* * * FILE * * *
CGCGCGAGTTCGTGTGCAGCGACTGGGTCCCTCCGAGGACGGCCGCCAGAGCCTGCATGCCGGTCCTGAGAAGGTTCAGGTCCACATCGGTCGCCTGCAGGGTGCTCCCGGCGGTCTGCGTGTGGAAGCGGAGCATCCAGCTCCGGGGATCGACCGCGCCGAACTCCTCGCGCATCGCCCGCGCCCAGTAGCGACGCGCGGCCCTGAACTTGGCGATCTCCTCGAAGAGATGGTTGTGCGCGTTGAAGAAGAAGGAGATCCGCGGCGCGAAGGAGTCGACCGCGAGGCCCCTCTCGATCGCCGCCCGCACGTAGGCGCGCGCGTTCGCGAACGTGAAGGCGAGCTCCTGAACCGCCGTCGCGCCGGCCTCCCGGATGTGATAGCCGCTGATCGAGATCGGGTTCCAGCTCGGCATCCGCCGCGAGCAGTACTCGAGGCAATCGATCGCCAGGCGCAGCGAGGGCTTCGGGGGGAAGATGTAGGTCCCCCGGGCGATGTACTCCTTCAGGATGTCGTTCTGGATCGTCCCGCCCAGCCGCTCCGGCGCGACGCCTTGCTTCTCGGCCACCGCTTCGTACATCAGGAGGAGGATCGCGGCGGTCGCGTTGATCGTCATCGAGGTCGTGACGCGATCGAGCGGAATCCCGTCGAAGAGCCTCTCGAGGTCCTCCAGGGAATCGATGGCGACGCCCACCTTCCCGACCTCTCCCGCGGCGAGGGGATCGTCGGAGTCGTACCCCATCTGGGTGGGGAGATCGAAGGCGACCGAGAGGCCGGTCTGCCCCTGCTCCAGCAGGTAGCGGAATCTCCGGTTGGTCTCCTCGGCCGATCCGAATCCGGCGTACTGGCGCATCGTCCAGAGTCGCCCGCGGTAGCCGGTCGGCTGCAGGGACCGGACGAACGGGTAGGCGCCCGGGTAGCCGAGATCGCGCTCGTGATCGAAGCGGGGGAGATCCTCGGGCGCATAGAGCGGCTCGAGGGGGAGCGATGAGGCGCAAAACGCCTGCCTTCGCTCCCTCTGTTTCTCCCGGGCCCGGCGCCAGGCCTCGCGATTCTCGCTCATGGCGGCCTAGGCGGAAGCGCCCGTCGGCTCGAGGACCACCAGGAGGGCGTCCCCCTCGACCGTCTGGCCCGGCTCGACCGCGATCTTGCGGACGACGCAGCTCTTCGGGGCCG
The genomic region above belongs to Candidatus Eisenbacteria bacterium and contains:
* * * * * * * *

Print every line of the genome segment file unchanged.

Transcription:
CGCGCGAGTTCGTGTGCAGCGACTGGGTCCCTCCGAGGACGGCCGCCAGAGCCTGCATGCCGGTCCTGAGAAGGTTCAGGTCCACATCGGTCGCCTGCAGGGTGCTCCCGGCGGTCTGCGTGTGGAAGCGGAGCATCCAGCTCCGGGGATCGACCGCGCCGAACTCCTCGCGCATCGCCCGCGCCCAGTAGCGACGCGCGGCCCTGAACTTGGCGATCTCCTCGAAGAGATGGTTGTGCGCGTTGAAGAAGAAGGAGATCCGCGGCGCGAAGGAGTCGACCGCGAGGCCCCTCTCGATCGCCGCCCGCACGTAGGCGCGCGCGTTCGCGAACGTGAAGGCGAGCTCCTGAACCGCCGTCGCGCCGGCCTCCCGGATGTGATAGCCGCTGATCGAGATCGGGTTCCAGCTCGGCATCCGCCGCGAGCAGTACTCGAGGCAATCGATCGCCAGGCGCAGCGAGGGCTTCGGGGGGAAGATGTAGGTCCCCCGGGCGATGTACTCCTTCAGGATGTCGTTCTGGATCGTCCCGCCCAGCCGCTCCGGCGCGACGCCTTGCTTCTCGGCCACCGCTTCGTACATCAGGAGGAGGATCGCGGCGGTCGCGTTGATCGTCATCGAGGTCGTGACGCGATCGAGCGGAATCCCGTCGAAGAGCCTCTCGAGGTCCTCCAGGGAATCGATGGCGACGCCCACCTTCCCGACCTCTCCCGCGGCGAGGGGATCGTCGGAGTCGTACCCCATCTGGGTGGGGAGATCGAAGGCGACCGAGAGGCCGGTCTGCCCCTGCTCCAGCAGGTAGCGGAATCTCCGGTTGGTCTCCTCGGCCGATCCGAATCCGGCGTACTGGCGCATCGTCCAGAGTCGCCCGCGGTAGCCGGTCGGCTGCAGGGACCGGACGAACGGGTAGGCGCCCGGGTAGCCGAGATCGCGCTCGTGATCGAAGCGGGGGAGATCCTCGGGCGCATAGAGCGGCTCGAGGGGGAGCGATGAGGCGCAAAACGCCTGCCTTCGCTCCCTCTGTTTCTCCCGGGCCCGGCGCCAGGCCTCGCGATTCTCGCTCATGGCGGCCTAGGCGGAAGCGCCCGTCGGCTCGAGGACCACCAGGAGGGCGTCCCCCTCGACCGTCTGGCCCGGCTCGACCGCGATCTTGCGGACGACGCAGCTCTTCGGGGCCG
The genomic region above belongs to Candidatus Eisenbacteria bacterium and contains: